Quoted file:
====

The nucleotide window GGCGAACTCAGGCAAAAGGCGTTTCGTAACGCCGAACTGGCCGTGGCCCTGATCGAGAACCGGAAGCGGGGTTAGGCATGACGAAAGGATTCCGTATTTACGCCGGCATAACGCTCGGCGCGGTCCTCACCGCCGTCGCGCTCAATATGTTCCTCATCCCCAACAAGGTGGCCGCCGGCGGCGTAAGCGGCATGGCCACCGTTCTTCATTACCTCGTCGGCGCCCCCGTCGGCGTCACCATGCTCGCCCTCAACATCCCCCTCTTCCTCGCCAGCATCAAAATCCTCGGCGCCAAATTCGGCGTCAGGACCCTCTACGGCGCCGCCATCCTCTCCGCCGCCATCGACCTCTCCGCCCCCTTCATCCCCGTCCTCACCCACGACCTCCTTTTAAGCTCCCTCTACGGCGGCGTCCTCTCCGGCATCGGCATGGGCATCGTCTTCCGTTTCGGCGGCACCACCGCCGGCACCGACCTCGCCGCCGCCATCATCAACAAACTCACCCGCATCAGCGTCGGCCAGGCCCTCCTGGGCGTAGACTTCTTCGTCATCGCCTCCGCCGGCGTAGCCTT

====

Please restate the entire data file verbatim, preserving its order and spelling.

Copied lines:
The nucleotide window GGCGAACTCAGGCAAAAGGCGTTTCGTAACGCCGAACTGGCCGTGGCCCTGATCGAGAACCGGAAGCGGGGTTAGGCATGACGAAAGGATTCCGTATTTACGCCGGCATAACGCTCGGCGCGGTCCTCACCGCCGTCGCGCTCAATATGTTCCTCATCCCCAACAAGGTGGCCGCCGGCGGCGTAAGCGGCATGGCCACCGTTCTTCATTACCTCGTCGGCGCCCCCGTCGGCGTCACCATGCTCGCCCTCAACATCCCCCTCTTCCTCGCCAGCATCAAAATCCTCGGCGCCAAATTCGGCGTCAGGACCCTCTACGGCGCCGCCATCCTCTCCGCCGCCATCGACCTCTCCGCCCCCTTCATCCCCGTCCTCACCCACGACCTCCTTTTAAGCTCCCTCTACGGCGGCGTCCTCTCCGGCATCGGCATGGGCATCGTCTTCCGTTTCGGCGGCACCACCGCCGGCACCGACCTCGCCGCCGCCATCATCAACAAACTCACCCGCATCAGCGTCGGCCAGGCCCTCCTGGGCGTAGACTTCTTCGTCATCGCCTCCGCCGGCGTAGCCTT